Shadows over Innistrad Draft Archetypes

Feature Article from Melissa DeTora
Melissa DeTora
4/25/2016 11:02:00 AM
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Drafting can be challenging for newer players or for players who primarily play Constructed. Not many players realize that Limited a completely different game than Constructed. In Constructed, you're trying to do whatever it is your deck is trying to do, whether it's deal twenty damage as quickly as possible, control the board and then play a big haymaker, or assemble a game-ending combo. Over the course of a Constructed game, you will be playing your deck in a similar way each time.

Limited on the other hand is a whole different animal! Limited is all about resource management. Knowing when to trade creatures, knowing when to trade your creature for a combat trick, knowing when you are ahead and can afford aggressive attacks, things like that. Furthermore, all of your Limited games will play out differently, which is much different from Constructed! For these reasons, it's not always clear to Constructed players how to build a draft deck or what to pick out of a given booster pack.

Today I'm going to go over each of the color pairs in Shadows over Innistrad, explain what each color pair is trying to do, and give some examples of the most powerful commons and uncommons for each deck. We'll even have some examples of some of the decks from Pro Tour Shadows over Innistrad last weekend! What better way to learn how to build and play a draft deck than from the world's best players?

In Shadows over Innistrad, each allied color pair is broken down by Innistrad's five tribes:

R/G- Werewolves
W/G- Humans
W/U- Spirits
U/B- Zombies
B/R- Vampires

If you are in an allied color pair you don't want to draft too many synergy cards of tribes outside your color pair. For example if I was drafting W/U and open up a Bound by Moonsilver and Thalia's Lieutenant in pack two, I am probably going to want the Bound by Moonsilver. Thalia's Lieutenant is great in W/G but in W/U you are unlikely to have enough humans to make it work. Many players fall into the trap of taking the powerful rare even when it's not a strong card for the deck they're building.

There are, of course, exceptions to this rule. For example, Voldaren Duelist is a very powerful common that also happens to be a vampire. While it's great in a vampire deck, the card is so strong that you will want to play it in any deck with red.

Enemy color pairs in Shadows over Innistrad are much different from the allied ones. They aren't tied to tribes and it isn't always obvious what they do. They are:

W/R- Aggro
W/B- Go-Wide Tokens
B/G- Delirium
U/G- Clues
U/R- Spells matter

Color pairs are much less straightforward when they don't revolve around tribes, and usually require specific cards to make them work. The enemy color pairs use the A+B method of drafting. You need a thing (A), and another thing (B), to make the strategy work. For example, the U/G deck is Clues. You can draft a deck with a bunch of ways to make clues, and that is probably a fine strategy. However, to make this deck the best it can be, you want to draft ways to make clues (A), and ways to get rewarded for sacrificing clues (B). In our U/G clues example, the A cards are Briarbridge Patrol and Byway Courier, while the B cards are Graf Mole and Fleeting Memories. All of these cards work fine on their own, but their power is amplified when you're playing them together.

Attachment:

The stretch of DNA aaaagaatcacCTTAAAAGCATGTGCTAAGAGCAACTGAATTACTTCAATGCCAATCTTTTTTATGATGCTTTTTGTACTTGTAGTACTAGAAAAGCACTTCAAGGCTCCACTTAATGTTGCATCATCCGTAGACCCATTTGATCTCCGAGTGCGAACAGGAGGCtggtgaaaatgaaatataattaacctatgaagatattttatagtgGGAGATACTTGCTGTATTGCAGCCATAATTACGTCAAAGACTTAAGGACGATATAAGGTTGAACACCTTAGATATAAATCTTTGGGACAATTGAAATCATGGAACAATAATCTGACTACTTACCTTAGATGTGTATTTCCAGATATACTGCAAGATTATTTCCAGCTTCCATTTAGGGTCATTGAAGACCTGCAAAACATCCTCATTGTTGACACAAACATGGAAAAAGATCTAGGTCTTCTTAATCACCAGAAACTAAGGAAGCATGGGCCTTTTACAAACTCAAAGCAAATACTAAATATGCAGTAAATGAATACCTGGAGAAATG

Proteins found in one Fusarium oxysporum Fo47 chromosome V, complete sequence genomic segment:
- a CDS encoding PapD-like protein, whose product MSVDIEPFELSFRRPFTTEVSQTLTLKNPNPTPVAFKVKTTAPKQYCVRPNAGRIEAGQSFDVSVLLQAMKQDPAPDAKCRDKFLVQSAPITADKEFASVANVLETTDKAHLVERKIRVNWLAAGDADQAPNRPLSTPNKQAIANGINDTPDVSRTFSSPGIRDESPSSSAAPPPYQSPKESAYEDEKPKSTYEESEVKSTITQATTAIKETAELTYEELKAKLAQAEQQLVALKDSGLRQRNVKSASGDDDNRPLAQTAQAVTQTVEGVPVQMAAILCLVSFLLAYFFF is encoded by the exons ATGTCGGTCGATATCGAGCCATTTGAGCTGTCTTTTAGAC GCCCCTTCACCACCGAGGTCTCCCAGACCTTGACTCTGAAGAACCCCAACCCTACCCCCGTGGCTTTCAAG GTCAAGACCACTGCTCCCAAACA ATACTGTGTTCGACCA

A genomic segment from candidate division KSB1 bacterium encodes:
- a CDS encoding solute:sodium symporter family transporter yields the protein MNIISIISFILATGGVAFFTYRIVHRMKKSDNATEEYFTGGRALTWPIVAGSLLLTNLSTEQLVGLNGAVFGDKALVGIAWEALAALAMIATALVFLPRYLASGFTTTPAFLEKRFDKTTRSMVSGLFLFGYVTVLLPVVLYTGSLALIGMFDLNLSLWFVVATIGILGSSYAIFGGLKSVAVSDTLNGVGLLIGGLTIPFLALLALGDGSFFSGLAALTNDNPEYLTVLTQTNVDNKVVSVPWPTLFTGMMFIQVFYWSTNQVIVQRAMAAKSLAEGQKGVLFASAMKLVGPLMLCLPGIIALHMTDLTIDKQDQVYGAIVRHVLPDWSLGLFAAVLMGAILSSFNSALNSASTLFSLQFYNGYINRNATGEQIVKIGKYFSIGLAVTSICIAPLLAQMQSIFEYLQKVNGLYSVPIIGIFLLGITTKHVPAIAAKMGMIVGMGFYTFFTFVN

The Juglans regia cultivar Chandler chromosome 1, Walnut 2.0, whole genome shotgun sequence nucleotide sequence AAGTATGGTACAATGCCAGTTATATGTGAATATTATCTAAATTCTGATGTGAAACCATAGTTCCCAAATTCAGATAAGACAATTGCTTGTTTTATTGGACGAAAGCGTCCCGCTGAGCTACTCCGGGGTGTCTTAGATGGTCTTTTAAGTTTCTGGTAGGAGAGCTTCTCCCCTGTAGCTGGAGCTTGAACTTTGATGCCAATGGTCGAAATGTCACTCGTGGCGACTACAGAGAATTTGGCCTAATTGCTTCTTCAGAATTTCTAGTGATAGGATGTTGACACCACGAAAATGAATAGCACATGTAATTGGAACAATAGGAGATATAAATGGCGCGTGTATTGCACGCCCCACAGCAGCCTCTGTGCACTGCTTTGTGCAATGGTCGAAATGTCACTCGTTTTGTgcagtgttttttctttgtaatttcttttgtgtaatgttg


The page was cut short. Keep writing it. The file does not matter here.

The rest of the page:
Now that that's out of the way, let's break down each archetype. Disclaimer- I'm not going to explain why you want to play cards that are obviously good like Bound by Moonsilver or Fiery Temper. We all know that these cards are good and belong in decks of the appropriate colors. The purpose of this article is to tell you about some of the more archetype-specific cards or not-so-obvious cards for each deck.

R/G Werewolves

Werewolves is an aggro deck and the most straight-forward deck of the ten color pairs. You are looking for a strong mana curve and lots of efficient creatures. One interesting thing about werewolves is that you get rewarded for not playing spells on your own turn (because you will flip your werewolves). For this reason, this deck really wants as many instants as possible. You don't want to skip playing a spell because you will lose tempo, so as long as you have an instant or a spell with flash, you won't get blown out if you pass your turn to flip your werewolves and your opponent has a spell to cast on your end step.

Cards to look for: Howlpack Wolf, Solitary Hunter, Hinterland Logger, Pack Guardian, Howlpack Resurgence, Moonlight Hunt.

Pretty self-explanatory. You want your deck to have werewolves and fill out your curve. The above creatures do that nicely.

The latter two cards say “werewolves” on them, which gives you a clue that they are for the werewolf deck, but keep in mind that the reason why these three cards are great in a werewolf deck is because they are either instants or have flash. They allow you to pass your turn and flip your werewolves without taking a turn off from playing a spell.

W/G- Humans

Humans is your typical aggro deck. There are two things that make Humans stand out from the rest of the aggressive strategies: many of the cards reward you for playing equipment, and it does not rely on a go-wide strategy with tokens. The creatures in this deck are large enough where you really don't need to swarm the board. There are also plenty of ways to help your creatures win combat, like Intrepid Provisioner and Veteran Cathar.